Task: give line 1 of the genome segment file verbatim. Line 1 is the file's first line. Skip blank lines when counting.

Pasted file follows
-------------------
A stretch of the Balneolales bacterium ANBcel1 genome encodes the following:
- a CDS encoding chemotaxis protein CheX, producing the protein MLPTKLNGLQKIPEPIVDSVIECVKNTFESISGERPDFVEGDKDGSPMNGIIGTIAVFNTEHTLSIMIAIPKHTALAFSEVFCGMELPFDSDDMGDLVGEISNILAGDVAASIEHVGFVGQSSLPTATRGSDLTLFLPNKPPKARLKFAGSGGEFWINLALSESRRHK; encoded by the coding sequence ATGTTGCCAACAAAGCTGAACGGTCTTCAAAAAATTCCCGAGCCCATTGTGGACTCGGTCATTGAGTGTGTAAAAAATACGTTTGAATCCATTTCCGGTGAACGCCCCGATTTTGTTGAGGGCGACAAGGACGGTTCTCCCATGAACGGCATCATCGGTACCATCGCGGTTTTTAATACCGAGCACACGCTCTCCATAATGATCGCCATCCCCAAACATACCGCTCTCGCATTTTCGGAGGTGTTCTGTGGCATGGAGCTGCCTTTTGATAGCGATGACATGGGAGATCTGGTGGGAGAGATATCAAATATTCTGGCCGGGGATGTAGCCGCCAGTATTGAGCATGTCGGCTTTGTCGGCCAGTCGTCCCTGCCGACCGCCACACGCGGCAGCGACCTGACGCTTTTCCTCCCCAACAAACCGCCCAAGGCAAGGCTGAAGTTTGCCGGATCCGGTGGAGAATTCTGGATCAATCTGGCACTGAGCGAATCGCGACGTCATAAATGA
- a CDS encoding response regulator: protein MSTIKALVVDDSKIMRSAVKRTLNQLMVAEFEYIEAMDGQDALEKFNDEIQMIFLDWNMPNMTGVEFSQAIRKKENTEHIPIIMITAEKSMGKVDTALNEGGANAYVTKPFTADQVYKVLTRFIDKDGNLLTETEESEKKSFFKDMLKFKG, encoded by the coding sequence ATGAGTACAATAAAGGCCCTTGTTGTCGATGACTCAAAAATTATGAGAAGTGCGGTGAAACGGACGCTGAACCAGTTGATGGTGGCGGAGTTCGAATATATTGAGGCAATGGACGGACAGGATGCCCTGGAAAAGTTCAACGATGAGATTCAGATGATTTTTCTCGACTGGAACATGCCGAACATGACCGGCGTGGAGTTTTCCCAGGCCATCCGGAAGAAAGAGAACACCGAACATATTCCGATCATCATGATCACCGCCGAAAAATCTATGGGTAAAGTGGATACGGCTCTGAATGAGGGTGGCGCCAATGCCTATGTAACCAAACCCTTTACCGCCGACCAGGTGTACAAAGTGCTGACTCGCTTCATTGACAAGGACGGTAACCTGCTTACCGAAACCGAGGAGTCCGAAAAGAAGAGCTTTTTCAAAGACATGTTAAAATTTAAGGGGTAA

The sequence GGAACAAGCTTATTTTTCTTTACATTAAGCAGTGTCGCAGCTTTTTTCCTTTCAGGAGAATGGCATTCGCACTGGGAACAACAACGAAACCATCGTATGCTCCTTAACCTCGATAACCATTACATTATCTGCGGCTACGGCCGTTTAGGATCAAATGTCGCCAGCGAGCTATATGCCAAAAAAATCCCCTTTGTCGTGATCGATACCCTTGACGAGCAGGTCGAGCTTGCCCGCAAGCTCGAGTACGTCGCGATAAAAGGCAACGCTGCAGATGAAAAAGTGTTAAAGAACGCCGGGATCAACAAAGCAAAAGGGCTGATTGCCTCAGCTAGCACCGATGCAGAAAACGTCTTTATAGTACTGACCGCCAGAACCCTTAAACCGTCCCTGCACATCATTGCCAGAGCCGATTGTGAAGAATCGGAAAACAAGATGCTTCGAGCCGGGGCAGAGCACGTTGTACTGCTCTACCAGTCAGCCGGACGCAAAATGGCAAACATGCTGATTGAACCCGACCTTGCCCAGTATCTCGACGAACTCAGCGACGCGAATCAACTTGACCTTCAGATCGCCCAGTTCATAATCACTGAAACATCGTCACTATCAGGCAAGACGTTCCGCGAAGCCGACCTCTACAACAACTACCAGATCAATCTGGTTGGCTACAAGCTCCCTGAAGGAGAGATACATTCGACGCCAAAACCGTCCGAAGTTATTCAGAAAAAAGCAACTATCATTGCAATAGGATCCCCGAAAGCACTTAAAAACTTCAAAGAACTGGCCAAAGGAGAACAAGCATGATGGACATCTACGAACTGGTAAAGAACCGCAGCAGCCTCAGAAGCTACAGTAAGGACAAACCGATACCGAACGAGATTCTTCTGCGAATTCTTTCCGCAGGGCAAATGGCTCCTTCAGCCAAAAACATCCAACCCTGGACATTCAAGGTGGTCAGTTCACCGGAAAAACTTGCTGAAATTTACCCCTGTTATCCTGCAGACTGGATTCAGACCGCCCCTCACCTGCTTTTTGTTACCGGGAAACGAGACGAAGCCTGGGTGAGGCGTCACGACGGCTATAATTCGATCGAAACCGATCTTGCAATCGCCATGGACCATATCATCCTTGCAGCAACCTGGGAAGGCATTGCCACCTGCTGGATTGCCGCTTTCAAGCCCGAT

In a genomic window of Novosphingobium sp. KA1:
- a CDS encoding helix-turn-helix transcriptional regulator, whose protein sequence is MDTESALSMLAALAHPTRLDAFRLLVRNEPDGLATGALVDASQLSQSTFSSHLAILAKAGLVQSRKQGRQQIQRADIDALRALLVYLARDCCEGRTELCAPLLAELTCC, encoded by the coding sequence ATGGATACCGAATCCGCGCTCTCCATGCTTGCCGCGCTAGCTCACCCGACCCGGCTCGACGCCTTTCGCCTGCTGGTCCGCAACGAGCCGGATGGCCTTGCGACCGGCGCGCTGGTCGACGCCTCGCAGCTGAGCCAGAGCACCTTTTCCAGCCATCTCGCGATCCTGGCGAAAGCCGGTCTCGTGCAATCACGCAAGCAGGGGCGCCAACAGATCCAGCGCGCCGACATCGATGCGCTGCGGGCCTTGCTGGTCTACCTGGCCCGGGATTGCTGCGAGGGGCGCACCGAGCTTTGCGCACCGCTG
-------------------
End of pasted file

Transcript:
A stretch of the Balneolales bacterium ANBcel1 genome encodes the following: